Wong-type dermatomyositis (DM), a variant of DM, is characterized by the presence of pityriasis rubra pilaris (PRP)-like cutaneous lesions in addition to findings of DM. Herein, we describe two patients of this rare variant, who had varying systemic involvement.
An 18-year-old girl presented with an itchy red rash on her face, trunk, and limbs, along with fever and malaise for 1 month. She had proximal muscle weakness in all four limbs for 2 weeks. She had progressive dyspnea (modified Medical Research Council (mMRC) grade I to IV), and for a week, she had difficulty in swallowing solid food. Examination revealed palmoplantar keratoderma, erythematous scaly rash on the face prominently involving the upper eyelids, linear telangiectasia over eyelids, erythematous scaly plaques over the trunk, and extensor aspects of limbs suggestive of shawl sign, and Gottron’s sign, respectively [Figure 1a-c]. The rash on the trunk and limbs was notable for its folliculocentric and keratotic nature. She also had periungual erythema. She had proximal muscle weakness in all the limbs (power 2/5). Due to respiratory distress and pooling of secretions, she was electively intubated and mechanically ventilated. The baseline investigations showed elevated liver transaminases [alanine aminotransaminase (ALT) - 160 U/L; aspartate aminotransferase (AST) - 121 U/L], serum lactate dehydrogenase (LDH-400 IU/L), N-acetyl-cysteine-activated creatinine kinase CK-NAC (4200 IU/L), and positive antinuclear antibody (ANA) in a nucleolar pattern. High-resolution computed tomography (HRCT) of the chest revealed nonspecific interstitial pneumonitis (NSIP) pattern. She was treated with intravenous methylprednisolone and cyclophosphamide pulse therapy followed by oral cyclophosphamide, and hydroxychloroquine. Her symptoms resolved after 20 days and she was extubated. She was discharged with oral medications and is doing well on follow-up.
The second patient, a 25-year-old man presented with fever, photosensitivity, and a generalized rash of 2 months duration. He had been treated previously for dermatomyositis with oral prednisolone, methotrexate, and hydroxychloroquine but was non-compliant. Examination revealed an erythematous scaly follicular rash involving his face, trunk, and limbs [Figure 2a and b]. Gottron’s papules, Gottron’s sign, nail fold erythema, and ragged cuticles were also present [Figure 2c]. Palmoplantar involvement was absent. Investigations revealed elevated CK-NAC (736 IU/L), LDH (364 IU/L), and a positive anti-mi2 antibody. HRCT of the chest and serum for ANA was unremarkable. He was treated with oral prednisolone, hydroxychloroquine, and azathioprine with improvement in skin rash and myositis. Both patients had histopathological findings of follicular hyperkeratosis and parakeratosis [Figure 3a and b]. Screening for common malignancies were negative for both patients.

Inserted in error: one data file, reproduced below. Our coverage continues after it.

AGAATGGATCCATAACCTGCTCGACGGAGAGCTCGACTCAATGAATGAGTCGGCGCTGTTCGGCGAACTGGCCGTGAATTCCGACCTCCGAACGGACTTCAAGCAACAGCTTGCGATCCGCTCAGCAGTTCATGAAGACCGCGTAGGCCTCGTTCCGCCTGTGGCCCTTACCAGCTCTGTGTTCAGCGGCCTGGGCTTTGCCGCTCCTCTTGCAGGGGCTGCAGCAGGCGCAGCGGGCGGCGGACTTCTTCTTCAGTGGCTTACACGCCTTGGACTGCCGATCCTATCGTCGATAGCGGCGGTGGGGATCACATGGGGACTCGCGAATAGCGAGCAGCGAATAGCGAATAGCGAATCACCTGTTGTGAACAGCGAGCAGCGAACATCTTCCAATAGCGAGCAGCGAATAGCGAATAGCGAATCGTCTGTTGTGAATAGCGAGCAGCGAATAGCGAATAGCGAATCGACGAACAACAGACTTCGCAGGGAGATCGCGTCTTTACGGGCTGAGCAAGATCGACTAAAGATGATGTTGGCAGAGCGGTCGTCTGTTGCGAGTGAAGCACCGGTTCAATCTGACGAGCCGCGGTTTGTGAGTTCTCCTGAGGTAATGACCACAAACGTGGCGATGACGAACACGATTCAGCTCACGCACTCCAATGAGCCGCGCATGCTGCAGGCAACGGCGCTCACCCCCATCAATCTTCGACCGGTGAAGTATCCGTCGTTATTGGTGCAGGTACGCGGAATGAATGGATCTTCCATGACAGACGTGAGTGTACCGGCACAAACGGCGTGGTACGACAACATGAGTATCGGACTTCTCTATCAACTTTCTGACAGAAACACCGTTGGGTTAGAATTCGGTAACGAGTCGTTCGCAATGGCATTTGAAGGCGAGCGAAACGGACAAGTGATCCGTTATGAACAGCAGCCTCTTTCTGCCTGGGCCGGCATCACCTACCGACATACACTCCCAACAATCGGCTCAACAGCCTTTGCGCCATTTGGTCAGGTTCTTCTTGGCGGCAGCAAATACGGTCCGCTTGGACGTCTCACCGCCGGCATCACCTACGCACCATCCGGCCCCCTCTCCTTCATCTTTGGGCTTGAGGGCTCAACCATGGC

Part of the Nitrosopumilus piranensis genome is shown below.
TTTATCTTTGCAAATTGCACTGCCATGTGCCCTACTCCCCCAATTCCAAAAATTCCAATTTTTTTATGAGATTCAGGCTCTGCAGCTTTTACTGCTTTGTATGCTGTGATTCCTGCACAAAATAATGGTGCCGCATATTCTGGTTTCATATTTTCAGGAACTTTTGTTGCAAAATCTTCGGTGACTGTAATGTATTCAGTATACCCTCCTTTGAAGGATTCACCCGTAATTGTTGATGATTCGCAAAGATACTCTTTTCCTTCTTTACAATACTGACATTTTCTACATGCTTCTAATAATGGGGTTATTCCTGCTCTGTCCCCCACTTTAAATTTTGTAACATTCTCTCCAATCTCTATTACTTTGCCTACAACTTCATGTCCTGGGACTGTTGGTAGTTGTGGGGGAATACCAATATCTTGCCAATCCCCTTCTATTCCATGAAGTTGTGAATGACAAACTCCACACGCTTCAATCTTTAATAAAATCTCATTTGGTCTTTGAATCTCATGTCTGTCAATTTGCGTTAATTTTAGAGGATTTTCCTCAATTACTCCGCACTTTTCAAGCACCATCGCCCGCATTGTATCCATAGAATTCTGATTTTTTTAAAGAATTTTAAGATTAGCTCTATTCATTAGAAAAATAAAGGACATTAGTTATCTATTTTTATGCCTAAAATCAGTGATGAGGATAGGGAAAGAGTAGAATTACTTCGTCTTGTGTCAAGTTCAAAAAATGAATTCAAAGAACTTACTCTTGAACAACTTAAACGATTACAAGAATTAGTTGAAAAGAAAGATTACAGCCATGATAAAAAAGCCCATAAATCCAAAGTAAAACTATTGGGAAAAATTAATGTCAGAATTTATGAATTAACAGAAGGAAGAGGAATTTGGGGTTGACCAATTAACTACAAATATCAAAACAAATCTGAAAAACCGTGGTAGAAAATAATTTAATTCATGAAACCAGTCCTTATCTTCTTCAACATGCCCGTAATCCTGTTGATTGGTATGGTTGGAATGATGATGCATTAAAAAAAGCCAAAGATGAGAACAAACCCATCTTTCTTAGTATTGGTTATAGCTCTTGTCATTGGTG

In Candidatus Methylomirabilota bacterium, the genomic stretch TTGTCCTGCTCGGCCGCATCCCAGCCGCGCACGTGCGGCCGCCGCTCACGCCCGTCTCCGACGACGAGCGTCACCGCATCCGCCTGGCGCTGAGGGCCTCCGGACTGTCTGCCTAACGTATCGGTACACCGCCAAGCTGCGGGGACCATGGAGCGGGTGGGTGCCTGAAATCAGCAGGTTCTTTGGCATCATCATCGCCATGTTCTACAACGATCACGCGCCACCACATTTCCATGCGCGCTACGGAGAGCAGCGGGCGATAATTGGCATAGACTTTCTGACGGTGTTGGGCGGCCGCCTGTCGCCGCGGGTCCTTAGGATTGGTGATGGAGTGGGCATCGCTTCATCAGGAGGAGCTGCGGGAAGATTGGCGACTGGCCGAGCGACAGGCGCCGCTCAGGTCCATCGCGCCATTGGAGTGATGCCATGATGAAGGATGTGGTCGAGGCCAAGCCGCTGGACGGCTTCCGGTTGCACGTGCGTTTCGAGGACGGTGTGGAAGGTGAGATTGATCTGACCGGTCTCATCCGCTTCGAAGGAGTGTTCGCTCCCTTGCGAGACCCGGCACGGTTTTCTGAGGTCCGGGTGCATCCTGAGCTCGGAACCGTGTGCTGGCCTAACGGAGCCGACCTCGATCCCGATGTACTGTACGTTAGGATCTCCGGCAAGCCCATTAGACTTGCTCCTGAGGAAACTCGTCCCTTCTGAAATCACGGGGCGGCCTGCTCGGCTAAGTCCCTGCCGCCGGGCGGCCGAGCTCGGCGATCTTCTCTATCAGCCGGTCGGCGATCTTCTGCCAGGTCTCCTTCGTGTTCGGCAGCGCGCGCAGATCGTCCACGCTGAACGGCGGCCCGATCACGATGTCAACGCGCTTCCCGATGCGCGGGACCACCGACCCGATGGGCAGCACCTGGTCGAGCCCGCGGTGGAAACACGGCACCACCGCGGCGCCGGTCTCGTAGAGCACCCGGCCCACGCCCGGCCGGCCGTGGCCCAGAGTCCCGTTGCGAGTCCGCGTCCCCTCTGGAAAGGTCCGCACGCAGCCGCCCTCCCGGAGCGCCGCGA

Wong’s DM is an uncommon presentation of DM and is defined by the presence of follicular cutaneous lesions closely resembling the PRP lesions in a patient with DM. The most constant histopathological feature reported is follicular hyperkeratosis, with keratotic plugs filling dilated follicular infundibula as seen in the index cases.
Apart from keratotic follicular papules of varying extents, the occurrence of diffuse erythema (as seen in patient 2) or spinulosis and palmoplantar keratoderma (Patient 1) is also described in Wong’s DM. Cutaneous lesions in Wong-type DM may occur simultaneously (Patient 1), before or after myositis (Patient 2) as in classic DM. Wong-type DM, like typical DM, may have associated myositis and interstitial lung disease (ILD), however, with varying severity. Patient 1 had life-threatening myositis with NSIP pattern ILD, while patient 2 had limited myositis without ILD. Some authors suggest the need for prolonged monitoring of patients with PRP, to exclude the development of myopathy, which has also been seen to develop after a lag period of 1 year of developing cutaneous lesions.
The relationship between Wong’s DM and malignancy is not well established. In Wong’s series, whether the reported neoplasms were associated with classic DM or Wong’s variant was not specified. Though the age range of cases reported varied (9–66; mean 36 years), the involvement of the predominantly younger age group explained a lesser association with malignancy.
Treatment of Wong’s DM depends on the severity of cutaneous and systemic involvement. Systemic steroids, hydroxychloroquine, acitretin, azathioprine, mycophenolate mofetil, cyclosporine, and rituximab have been used with variable responses.
In conclusion, Wong’s DM should be ruled out in all patients with PRP-like skin lesions. This has clinical relevance as treatment for PRP is with oral retinoids, and Wong-DM responds to systemic immunosuppressive agents.
Financial support and sponsorship
Conflicts of interest
There are no conflicts of interest.
1. Wong KO. Dermatomyositis:A clinical investigation of twenty-three cases in Hong Kong. Br J Dermatol 1969;81:544–7.
2. Didona D, Fania L, Didona B. Wong-type dermatomyositis. G Ital Dermatol Venereol 2018;153:115–6.
3. Canavan T, Sidorsky T, Doan LT, Ricardo-Gonzalez RR, Shen G, Rosenblum MD. A case of Wong-type dermatomyositis with concomitant anti-MDA5 features. J Am Acad Dermatol 2014;70:e62–4.
4. Caporali R, Cavagna L, Bellosta M, Bogliolo L, Montecucco C. Inflammatory myopathy in a patient with cutaneous findings of pityriasis rubra pilaris:A case of Wong's dermatomyositis. Clin Rheumatol 2004;23:63–5.
5. Umanoff N, Fisher A, Carlson JA. Wong-type dermatomyositis showing porokeratosis-like changes (columnar dyskeratosis):A case report and review of the literature. Dermatopathology (Basel) 2015;2:1–8.